Serendipity has once again set up a series of related entries on this blog. When sorting through the recent journal article haul from the Journal of the History of Sexuality, this one jumped out at me as relating to the topic of classical Greek romance novels. I think it reads well as a pairing with the summary of the Babyloniaka from last week. Gorman takes a complex look at the various messages--both intentional and inadvertent--sent by using the Greek romance as a template for early Christian "adventure stories" um...that is...apocrypha. References to Boswell in the discussion here remind me that I still haven't yet covered either of his major works on same-sex relations in the context of early Christianity. If you want a reason beyond "there are a lot of publications and I haven't gotten to them yet" I think it would be equal parts annoyance at his blythe assumption that you can do all your research on men and wave your hands about how it applies to women, and the certainty that people looking for research sources for same-sex relations in that ear are unlikely to be unaware of Boswell's work. (There's also the complicating issue that many historians of sexuality in the early Christian period take issue with some of Boswell's arguments and conclusions.) I'll get to them. Eventually. In the mean time, hey, more wacky ancient Greek romance novels! This time with Christian theology!
Gorman, Jill. 2001. “Thinking with and about ‘Same-Sex Desire’: Producing and Policing Female Sexuality in the ‘Acts of Xanthippe and Polyxena’” in Journal of the History of Sexuality 10:3/4 pp.416-441
This article examines the plot and narrative structure of the 4th century Christian Acts of Xanthippe and Polyxena (AXP) within the context of the genre of Greek romance novels of the time. A high-level summary of the structure of a Greek romance is “two souls who are--or wish to be--joined together, who go through adventures, separations, and trials that test their commitment and devotion to each other, and are rewarded by being (re)united and enjoying an ongoing social union.” The Greek romance operated within a pagan context, but the narrative structure was borrowed for Christian folk-literature such as the apocryphal acts of the apostles. In structure, the story of Xanthippe and Polyxena follows most of the romance novel pattern: the two women enjoy a loving and devoted relationship, are parted by force, and Polyxena, at least, experiences abductions, escapes, and other adventures typical of a Greek heroine before finally being reunited with Xanthippe. At which “...seeing Polyxena, [Xanthippe] was overcome by an unspeakable joy and fell to the ground; but Polyxena embracing her and caressing her for a long time brought her back to life.”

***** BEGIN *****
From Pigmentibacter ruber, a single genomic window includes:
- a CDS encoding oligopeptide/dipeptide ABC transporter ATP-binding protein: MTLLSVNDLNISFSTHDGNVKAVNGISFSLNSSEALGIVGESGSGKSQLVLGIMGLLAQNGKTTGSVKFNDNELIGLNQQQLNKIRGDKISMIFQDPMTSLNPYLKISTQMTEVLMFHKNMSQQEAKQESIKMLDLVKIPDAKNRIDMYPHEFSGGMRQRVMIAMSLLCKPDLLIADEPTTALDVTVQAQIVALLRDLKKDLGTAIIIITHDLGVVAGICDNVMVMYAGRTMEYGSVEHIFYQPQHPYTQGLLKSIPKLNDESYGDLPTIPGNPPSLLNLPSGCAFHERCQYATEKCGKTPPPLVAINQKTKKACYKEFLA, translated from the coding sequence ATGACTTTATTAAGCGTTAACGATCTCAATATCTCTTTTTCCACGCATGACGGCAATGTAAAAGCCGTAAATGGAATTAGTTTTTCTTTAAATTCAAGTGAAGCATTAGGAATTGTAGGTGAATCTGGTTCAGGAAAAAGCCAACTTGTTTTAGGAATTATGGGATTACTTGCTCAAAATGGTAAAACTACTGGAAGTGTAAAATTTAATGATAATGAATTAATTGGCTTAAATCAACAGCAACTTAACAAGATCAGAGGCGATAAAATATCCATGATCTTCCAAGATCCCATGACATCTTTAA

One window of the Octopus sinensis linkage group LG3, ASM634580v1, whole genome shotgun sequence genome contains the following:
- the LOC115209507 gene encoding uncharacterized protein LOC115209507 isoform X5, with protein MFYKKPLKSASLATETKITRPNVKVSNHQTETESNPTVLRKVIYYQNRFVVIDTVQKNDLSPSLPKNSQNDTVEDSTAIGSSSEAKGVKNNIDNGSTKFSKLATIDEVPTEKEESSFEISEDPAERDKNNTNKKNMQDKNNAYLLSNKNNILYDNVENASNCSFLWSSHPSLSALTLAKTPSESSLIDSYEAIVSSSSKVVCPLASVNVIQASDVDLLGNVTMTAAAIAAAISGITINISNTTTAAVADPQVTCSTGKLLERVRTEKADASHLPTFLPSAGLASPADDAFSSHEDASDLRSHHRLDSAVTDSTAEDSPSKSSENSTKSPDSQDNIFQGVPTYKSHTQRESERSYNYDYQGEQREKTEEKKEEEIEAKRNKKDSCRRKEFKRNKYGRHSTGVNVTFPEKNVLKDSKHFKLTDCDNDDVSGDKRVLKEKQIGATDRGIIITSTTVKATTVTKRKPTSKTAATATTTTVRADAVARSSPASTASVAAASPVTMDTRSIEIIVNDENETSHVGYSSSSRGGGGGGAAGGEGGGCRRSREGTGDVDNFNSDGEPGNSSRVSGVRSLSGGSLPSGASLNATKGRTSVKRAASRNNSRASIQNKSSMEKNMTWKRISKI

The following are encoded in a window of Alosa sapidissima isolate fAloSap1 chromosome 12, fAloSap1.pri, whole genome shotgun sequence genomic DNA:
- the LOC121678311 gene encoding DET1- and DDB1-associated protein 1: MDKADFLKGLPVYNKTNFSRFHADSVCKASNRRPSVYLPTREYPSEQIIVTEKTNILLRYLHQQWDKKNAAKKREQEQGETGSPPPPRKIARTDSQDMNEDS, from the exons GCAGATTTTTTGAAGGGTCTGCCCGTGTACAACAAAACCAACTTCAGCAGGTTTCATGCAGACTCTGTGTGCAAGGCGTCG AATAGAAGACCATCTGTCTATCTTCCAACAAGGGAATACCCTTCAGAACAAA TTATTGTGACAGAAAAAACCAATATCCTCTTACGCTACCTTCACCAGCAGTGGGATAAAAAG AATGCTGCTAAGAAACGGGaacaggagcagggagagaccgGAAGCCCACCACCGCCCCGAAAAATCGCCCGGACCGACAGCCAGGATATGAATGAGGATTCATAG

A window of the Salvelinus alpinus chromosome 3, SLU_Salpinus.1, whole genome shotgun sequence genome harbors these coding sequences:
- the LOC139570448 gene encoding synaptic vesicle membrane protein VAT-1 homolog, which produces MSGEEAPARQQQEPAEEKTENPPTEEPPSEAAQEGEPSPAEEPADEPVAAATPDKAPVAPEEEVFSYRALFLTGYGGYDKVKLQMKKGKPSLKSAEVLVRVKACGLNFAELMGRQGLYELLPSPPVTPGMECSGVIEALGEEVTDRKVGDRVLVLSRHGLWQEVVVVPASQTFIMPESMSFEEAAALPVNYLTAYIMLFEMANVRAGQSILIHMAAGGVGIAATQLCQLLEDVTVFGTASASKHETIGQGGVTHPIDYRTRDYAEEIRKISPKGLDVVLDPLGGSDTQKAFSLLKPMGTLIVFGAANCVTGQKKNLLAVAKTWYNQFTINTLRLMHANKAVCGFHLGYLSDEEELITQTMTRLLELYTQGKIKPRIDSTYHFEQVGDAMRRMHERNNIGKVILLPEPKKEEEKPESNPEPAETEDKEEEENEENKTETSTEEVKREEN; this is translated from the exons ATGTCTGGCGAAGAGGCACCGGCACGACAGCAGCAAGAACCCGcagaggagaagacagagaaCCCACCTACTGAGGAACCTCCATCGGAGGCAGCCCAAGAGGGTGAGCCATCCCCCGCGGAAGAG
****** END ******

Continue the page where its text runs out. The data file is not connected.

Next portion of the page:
In other important respects, AXP diverges from the romance formula, including the fact that shortly after their reunion, Xanthippe dies, entrusting Polyxena to the oversight of the apostle Paul. And even while creating parallels with the romantic couple of the Greek novel, it undermines and condemns their desire for each other. This relates to Brooten’s (1996) exploration of how early Christian writings marginalized and disparaged relations between women.
The article discusses how the treatment of same-sex relations in late antiquity is more often concerned with social power and knowledge than with specific sex acts. So how might the framing of X&P as a romantic couple serve some other discursive purpose? Gorman considers the question in four parts: how the narrative frames Xanthippe and Polyxena as the protagonists of a romance novel; how conflicts about gender shape the understanding of their bond within the text; what a Foucaultian analysis says about the sociopolitical agendas around women’s same-sex bonds; and how this depiction of commitment between women adds to our understanding of female same-sex relations in the late antique world.
AXP can be viewed as consisting of two narrative halves: the first telling the story of Xanthippe and how she separates from her husband after the arrival of the apostle Paul and her conversion. The second half tells the story of the beautiful young Polyxena who is abducted from Xanthippe’s bedroom in the middle of the night and, after many other adventures, abductions, and perils, achieves Christian baptism and returns home, still safely a virgin. The rupture of Xanthippe’s marriage follows the standard plotline for Christian ascetic texts. But the relationship between the two women then takes up the tropes and expectations of a romance. Xanthippe loves Polyxena for her youth and beauty, using the same language as m/f romances. [Note: also the same tropes used in age-differentiated m/m Greek romances.]